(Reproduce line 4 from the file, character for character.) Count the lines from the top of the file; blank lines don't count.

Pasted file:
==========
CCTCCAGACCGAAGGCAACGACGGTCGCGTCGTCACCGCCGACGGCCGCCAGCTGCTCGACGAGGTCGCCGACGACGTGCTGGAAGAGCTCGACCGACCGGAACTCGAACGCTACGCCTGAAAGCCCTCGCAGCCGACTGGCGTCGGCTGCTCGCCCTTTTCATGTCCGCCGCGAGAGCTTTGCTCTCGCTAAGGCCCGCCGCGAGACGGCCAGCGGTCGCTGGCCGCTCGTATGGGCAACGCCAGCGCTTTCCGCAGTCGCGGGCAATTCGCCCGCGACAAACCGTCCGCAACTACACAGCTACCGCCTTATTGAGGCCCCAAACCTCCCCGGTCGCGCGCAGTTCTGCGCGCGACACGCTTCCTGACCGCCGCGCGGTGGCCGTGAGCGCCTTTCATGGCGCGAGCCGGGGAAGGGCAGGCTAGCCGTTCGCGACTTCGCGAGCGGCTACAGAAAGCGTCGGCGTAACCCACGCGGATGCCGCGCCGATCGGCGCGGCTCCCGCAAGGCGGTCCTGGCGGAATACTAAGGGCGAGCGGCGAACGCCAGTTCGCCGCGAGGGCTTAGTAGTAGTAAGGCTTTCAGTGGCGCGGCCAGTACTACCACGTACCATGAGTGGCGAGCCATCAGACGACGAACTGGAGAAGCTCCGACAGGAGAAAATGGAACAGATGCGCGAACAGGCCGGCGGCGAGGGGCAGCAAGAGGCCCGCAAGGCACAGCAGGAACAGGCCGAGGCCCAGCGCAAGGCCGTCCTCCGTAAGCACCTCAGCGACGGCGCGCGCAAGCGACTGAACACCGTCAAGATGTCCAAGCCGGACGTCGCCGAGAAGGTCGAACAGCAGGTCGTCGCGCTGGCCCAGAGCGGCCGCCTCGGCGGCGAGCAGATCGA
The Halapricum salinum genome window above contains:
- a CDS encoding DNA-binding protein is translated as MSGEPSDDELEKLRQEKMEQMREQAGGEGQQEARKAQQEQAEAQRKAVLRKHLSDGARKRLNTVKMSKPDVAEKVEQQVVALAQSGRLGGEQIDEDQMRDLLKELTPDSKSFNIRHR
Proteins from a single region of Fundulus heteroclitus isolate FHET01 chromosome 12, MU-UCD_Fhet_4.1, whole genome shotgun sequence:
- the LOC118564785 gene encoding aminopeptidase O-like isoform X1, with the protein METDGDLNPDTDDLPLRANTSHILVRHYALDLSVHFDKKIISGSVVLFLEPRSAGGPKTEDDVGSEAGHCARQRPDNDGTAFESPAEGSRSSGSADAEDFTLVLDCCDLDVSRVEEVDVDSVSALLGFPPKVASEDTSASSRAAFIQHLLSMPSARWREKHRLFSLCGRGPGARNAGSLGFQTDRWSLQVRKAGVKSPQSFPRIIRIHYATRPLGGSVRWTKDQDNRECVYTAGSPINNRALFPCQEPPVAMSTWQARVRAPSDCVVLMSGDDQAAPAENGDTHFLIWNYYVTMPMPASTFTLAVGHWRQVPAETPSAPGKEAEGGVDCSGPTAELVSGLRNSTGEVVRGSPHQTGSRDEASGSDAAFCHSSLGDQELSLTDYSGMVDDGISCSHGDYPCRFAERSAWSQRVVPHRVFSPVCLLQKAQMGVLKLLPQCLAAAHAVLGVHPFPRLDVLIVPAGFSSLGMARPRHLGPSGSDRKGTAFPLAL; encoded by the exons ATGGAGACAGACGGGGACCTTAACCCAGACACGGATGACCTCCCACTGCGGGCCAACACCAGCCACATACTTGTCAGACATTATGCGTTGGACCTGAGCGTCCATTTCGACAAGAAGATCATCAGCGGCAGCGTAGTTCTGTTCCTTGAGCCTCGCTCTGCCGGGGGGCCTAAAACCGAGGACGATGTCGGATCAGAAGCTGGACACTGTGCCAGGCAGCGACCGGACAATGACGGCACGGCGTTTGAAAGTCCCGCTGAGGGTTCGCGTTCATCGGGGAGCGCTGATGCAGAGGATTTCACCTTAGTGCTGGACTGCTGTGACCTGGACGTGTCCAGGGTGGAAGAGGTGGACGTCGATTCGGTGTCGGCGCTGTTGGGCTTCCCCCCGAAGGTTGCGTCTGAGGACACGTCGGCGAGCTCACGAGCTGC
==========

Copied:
Proteins from a single region of Fundulus heteroclitus isolate FHET01 chromosome 12, MU-UCD_Fhet_4.1, whole genome shotgun sequence: